Asaak   

(known also as Arshak in Astuene, supposed the crowning place of Arsaces I. Present day Iran – Kuchan area)

 

 

 

Dara     

(known also as Apavartene – rosewater, present day Dargaz area in Iran. Other names – Bavard or Abivard/ not mistaken with the site in Turkmenistan. It had rich bazaar and access to fertile lands, the city was considerably more prosperous than neighboring cities and it was the largest and most affluent city of the Great Khorasan area, in the Sasanian period)

 

 

 

 

Ctesiphon

(it was founded by Mithridates I in 120 B.C, Parthian period, around 32 km from Baghdad, Mesopotamia region. City construction started in the village near the Seleucia on the Tigris. In 58 B.C it became the capital of Parthian Empire. Captured by Rome at least three times in Parthian period. It continued to be the capital of Sasanian empire. In 637 it was taken by Muslim Arabs and after the center moved in Baghdad, it became depopulated in the 8th century)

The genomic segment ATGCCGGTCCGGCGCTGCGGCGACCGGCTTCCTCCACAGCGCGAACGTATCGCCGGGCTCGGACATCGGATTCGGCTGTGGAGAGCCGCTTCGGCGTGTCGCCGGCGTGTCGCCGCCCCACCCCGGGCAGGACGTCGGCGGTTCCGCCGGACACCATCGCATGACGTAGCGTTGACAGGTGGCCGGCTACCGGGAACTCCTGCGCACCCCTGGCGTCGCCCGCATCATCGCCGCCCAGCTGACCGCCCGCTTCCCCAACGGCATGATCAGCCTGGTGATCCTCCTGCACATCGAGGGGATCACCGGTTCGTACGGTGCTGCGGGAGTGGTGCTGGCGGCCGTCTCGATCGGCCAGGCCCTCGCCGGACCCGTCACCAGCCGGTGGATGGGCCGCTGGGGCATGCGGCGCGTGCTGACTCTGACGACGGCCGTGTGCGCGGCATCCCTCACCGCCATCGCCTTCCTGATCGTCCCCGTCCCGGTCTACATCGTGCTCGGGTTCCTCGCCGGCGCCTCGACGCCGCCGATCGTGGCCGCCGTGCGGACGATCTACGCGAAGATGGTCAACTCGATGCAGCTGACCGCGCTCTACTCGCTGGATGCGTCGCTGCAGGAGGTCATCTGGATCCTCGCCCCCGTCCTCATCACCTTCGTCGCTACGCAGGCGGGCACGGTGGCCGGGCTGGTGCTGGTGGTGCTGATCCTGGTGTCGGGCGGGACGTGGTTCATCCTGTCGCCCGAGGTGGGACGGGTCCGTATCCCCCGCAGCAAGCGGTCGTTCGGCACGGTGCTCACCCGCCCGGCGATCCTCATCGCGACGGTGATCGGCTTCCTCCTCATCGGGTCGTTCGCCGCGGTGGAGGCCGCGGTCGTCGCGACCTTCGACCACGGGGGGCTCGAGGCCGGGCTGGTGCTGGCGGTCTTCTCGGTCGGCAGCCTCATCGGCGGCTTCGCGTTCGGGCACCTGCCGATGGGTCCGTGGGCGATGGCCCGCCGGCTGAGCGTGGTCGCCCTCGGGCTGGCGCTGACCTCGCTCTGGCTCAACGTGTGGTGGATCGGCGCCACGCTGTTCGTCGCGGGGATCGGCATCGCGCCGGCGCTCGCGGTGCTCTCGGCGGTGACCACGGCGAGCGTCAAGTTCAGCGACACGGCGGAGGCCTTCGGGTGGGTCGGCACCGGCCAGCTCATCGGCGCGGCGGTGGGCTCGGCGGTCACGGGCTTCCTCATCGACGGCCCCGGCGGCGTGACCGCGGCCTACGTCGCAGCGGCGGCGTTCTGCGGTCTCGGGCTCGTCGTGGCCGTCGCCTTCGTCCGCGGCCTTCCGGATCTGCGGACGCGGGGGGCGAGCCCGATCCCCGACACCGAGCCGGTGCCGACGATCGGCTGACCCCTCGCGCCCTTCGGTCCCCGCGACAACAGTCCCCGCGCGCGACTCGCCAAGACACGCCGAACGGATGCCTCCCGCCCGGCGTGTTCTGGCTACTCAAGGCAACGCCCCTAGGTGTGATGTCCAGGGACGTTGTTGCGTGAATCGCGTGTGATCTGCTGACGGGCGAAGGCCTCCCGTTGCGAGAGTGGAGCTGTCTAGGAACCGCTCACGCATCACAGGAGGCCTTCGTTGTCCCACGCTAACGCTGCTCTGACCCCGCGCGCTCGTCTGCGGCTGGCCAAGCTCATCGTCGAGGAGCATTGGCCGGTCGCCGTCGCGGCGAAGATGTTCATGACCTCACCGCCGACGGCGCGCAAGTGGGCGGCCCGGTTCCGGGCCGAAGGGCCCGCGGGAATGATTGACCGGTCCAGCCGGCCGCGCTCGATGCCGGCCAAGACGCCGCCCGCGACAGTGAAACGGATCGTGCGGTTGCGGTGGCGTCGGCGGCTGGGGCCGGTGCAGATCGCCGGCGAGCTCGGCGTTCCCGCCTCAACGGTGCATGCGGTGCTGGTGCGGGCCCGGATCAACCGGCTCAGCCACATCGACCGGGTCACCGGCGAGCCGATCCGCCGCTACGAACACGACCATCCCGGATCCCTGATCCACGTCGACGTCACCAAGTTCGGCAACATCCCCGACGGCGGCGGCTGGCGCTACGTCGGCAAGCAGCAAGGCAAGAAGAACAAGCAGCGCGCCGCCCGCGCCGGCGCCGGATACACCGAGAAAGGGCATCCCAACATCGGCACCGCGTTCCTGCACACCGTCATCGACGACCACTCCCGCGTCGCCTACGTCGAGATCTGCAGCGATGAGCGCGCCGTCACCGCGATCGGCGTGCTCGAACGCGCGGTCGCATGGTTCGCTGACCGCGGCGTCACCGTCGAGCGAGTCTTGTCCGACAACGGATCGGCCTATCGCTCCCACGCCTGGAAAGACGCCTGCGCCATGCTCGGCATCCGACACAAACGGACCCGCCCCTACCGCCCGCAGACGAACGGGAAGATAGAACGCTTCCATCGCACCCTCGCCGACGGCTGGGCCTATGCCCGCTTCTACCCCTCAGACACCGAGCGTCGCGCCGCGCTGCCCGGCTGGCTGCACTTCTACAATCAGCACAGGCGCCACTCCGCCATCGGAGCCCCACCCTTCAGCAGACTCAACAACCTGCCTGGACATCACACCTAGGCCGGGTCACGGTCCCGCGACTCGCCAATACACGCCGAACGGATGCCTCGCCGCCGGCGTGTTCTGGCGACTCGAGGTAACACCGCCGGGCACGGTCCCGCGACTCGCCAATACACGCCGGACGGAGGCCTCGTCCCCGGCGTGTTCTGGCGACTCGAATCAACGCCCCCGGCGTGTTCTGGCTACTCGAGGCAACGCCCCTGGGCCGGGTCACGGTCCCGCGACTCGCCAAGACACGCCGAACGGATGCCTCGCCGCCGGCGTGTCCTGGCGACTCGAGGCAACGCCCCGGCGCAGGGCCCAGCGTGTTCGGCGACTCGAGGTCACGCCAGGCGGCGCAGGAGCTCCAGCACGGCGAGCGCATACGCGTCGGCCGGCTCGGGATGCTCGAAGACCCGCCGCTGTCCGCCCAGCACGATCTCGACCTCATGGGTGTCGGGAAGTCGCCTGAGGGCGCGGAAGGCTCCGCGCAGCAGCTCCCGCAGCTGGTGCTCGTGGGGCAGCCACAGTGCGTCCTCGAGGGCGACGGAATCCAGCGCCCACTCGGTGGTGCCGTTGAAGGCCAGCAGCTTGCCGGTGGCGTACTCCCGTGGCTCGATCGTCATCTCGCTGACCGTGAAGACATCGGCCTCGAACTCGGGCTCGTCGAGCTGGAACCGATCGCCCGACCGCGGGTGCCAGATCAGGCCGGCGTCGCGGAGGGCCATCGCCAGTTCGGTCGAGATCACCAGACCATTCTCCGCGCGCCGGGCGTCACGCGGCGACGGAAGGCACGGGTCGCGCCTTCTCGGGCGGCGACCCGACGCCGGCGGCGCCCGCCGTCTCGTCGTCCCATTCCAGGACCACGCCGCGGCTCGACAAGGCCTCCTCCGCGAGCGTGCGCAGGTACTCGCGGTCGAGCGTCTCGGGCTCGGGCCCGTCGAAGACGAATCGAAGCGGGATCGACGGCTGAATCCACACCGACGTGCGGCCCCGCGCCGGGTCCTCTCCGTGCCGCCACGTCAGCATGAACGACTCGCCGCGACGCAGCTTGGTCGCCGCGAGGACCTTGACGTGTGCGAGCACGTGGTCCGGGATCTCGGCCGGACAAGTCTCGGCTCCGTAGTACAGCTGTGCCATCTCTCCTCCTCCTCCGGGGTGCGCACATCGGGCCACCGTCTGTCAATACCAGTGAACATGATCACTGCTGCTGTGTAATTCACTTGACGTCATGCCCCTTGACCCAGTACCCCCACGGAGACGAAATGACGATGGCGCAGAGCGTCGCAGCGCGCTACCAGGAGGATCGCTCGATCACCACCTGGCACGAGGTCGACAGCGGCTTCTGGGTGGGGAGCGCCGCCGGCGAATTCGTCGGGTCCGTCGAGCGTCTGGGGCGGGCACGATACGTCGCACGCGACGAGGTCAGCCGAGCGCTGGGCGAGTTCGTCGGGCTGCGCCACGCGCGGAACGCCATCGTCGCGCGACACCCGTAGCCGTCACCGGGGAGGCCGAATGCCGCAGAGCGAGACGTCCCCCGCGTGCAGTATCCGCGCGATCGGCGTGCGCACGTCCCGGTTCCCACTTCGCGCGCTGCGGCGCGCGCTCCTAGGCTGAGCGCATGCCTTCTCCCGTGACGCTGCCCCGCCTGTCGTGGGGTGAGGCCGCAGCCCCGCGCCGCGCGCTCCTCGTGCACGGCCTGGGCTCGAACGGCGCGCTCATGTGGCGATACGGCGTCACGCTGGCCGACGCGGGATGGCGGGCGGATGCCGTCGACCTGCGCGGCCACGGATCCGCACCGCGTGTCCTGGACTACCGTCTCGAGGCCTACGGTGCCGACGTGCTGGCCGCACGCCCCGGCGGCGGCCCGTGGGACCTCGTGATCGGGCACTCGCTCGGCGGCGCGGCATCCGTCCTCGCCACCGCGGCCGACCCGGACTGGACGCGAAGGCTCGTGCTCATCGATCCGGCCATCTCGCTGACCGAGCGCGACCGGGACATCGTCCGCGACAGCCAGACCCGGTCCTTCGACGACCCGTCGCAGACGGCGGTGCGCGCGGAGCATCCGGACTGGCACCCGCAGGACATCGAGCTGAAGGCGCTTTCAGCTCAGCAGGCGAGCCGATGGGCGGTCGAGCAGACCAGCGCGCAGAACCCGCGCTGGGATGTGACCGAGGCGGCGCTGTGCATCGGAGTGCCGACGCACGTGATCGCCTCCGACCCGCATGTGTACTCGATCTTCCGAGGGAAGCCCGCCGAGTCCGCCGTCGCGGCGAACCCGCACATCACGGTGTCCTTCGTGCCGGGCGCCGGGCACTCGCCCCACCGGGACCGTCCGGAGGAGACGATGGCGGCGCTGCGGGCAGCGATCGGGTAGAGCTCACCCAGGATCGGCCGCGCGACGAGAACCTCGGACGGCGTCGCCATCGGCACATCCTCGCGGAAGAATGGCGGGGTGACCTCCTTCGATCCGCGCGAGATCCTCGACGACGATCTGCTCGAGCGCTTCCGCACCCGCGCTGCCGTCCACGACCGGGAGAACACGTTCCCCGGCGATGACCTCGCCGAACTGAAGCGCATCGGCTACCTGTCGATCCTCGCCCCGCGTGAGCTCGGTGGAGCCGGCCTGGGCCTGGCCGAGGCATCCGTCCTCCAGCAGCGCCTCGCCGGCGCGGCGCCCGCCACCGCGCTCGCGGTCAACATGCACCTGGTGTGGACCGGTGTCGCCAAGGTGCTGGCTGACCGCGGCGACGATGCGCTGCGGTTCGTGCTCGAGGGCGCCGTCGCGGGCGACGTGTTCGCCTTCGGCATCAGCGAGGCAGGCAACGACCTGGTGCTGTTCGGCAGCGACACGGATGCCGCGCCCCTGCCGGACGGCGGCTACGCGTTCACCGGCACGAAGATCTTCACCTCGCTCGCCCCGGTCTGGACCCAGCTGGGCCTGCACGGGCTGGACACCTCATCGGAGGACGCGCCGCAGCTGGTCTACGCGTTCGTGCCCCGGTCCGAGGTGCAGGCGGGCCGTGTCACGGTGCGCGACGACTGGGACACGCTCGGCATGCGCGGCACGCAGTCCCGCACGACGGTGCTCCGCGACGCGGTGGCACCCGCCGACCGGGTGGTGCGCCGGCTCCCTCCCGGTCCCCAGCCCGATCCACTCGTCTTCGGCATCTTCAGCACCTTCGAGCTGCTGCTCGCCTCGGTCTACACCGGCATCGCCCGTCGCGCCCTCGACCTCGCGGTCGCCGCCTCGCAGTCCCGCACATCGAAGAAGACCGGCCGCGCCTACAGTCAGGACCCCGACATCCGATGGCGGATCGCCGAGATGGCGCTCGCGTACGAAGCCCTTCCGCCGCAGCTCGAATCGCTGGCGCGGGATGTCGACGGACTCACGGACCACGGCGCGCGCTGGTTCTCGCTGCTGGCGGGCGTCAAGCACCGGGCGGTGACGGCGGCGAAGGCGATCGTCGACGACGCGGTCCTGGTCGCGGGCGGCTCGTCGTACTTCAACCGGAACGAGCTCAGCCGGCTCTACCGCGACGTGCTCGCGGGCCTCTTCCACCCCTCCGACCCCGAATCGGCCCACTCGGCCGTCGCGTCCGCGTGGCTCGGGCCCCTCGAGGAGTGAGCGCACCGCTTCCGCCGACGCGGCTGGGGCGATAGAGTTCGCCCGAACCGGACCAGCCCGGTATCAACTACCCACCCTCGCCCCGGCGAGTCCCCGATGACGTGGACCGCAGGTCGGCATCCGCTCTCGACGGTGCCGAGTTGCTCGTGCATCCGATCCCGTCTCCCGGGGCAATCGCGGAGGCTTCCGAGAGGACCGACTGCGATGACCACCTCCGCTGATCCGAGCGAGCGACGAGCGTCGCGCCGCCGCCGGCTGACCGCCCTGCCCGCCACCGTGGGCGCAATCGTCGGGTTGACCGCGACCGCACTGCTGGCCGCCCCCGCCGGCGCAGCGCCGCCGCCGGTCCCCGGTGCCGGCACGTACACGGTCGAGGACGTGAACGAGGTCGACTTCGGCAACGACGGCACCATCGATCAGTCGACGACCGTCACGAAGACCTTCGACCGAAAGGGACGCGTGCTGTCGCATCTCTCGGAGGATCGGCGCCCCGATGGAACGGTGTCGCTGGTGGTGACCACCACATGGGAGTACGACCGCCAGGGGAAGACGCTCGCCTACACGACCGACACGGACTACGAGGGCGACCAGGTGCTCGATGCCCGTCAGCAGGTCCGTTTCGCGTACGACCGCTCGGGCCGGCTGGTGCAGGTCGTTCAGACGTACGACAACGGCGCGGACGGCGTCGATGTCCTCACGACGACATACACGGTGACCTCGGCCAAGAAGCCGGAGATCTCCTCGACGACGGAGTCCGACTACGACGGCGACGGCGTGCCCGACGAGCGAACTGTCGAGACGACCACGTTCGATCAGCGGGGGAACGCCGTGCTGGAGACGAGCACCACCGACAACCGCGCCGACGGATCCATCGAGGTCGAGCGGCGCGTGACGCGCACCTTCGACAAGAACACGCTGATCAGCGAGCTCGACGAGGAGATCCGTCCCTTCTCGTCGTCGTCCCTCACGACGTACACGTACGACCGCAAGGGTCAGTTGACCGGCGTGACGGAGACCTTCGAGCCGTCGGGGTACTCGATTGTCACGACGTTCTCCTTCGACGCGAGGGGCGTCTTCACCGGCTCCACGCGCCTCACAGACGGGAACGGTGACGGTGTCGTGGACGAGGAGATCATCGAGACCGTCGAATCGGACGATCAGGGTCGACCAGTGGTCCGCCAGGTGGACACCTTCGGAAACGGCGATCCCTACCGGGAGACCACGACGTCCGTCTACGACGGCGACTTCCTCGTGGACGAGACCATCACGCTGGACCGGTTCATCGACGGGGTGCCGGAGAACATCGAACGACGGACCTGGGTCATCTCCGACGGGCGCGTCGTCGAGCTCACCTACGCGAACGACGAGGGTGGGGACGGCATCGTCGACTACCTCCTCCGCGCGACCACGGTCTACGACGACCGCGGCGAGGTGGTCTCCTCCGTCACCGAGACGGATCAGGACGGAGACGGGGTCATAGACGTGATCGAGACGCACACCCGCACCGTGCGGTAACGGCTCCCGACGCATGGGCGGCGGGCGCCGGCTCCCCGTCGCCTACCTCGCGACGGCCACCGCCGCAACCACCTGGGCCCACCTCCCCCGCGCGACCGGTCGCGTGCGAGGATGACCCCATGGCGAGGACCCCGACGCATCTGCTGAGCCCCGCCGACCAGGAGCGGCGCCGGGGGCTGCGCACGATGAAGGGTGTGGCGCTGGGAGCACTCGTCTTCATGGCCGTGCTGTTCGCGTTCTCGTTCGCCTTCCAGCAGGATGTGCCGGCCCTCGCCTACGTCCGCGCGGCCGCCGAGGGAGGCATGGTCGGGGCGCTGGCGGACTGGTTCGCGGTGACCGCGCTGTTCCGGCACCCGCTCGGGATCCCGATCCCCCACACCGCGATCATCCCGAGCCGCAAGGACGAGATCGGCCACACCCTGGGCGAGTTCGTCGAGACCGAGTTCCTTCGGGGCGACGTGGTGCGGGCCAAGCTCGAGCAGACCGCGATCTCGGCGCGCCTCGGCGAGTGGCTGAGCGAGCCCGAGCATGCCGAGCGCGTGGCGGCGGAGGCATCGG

Ectabana

(The ancient city, since Media times, located in Hamadan province in Iran, Zagros mountains)


 

 

Hecatompylos

   

(Persian name Qumis, One Hunderd Gates, Parthian capital since 237 B.C, location Semnan province in Iran. Destroyed by earthquake in 856 AD)


 

 

Susa

(The Ancient city of Near East, served as capital of Elam, Achaemenid and Parthian Empires, one of Sasanian centers. Abandoned in 1218, location , Zagros mountains, near Shush twon, Khuzestan province, Iran.)

 

 

Rhages

   

(Also known as Ray or Arsacia, modern Tehran.The ancient city from Media times.)